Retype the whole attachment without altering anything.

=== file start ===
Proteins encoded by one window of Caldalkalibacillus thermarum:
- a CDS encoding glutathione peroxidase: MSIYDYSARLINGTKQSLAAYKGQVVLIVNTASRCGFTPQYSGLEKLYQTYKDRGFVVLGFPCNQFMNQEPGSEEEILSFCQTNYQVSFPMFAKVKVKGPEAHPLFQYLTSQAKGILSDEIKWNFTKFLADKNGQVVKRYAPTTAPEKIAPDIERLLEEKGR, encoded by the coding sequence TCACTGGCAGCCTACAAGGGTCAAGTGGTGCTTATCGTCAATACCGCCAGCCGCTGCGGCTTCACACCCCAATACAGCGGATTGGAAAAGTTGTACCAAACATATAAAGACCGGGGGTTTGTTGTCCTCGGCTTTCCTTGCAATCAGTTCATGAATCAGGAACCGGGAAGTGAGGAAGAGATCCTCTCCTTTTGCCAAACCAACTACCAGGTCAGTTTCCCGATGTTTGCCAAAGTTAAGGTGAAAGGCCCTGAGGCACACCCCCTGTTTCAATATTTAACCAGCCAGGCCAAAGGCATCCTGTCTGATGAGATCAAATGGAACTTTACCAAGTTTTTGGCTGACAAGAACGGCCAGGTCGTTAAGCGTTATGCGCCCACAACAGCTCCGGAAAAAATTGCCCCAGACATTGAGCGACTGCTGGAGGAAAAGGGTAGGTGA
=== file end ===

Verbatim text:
Proteins encoded by one window of Caldalkalibacillus thermarum:
- a CDS encoding glutathione peroxidase: MSIYDYSARLINGTKQSLAAYKGQVVLIVNTASRCGFTPQYSGLEKLYQTYKDRGFVVLGFPCNQFMNQEPGSEEEILSFCQTNYQVSFPMFAKVKVKGPEAHPLFQYLTSQAKGILSDEIKWNFTKFLADKNGQVVKRYAPTTAPEKIAPDIERLLEEKGR, encoded by the coding sequence TCACTGGCAGCCTACAAGGGTCAAGTGGTGCTTATCGTCAATACCGCCAGCCGCTGCGGCTTCACACCCCAATACAGCGGATTGGAAAAGTTGTACCAAACATATAAAGACCGGGGGTTTGTTGTCCTCGGCTTTCCTTGCAATCAGTTCATGAATCAGGAACCGGGAAGTGAGGAAGAGATCCTCTCCTTTTGCCAAACCAACTACCAGGTCAGTTTCCCGATGTTTGCCAAAGTTAAGGTGAAAGGCCCTGAGGCACACCCCCTGTTTCAATATTTAACCAGCCAGGCCAAAGGCATCCTGTCTGATGAGATCAAATGGAACTTTACCAAGTTTTTGGCTGACAAGAACGGCCAGGTCGTTAAGCGTTATGCGCCCACAACAGCTCCGGAAAAAATTGCCCCAGACATTGAGCGACTGCTGGAGGAAAAGGGTAGGTGA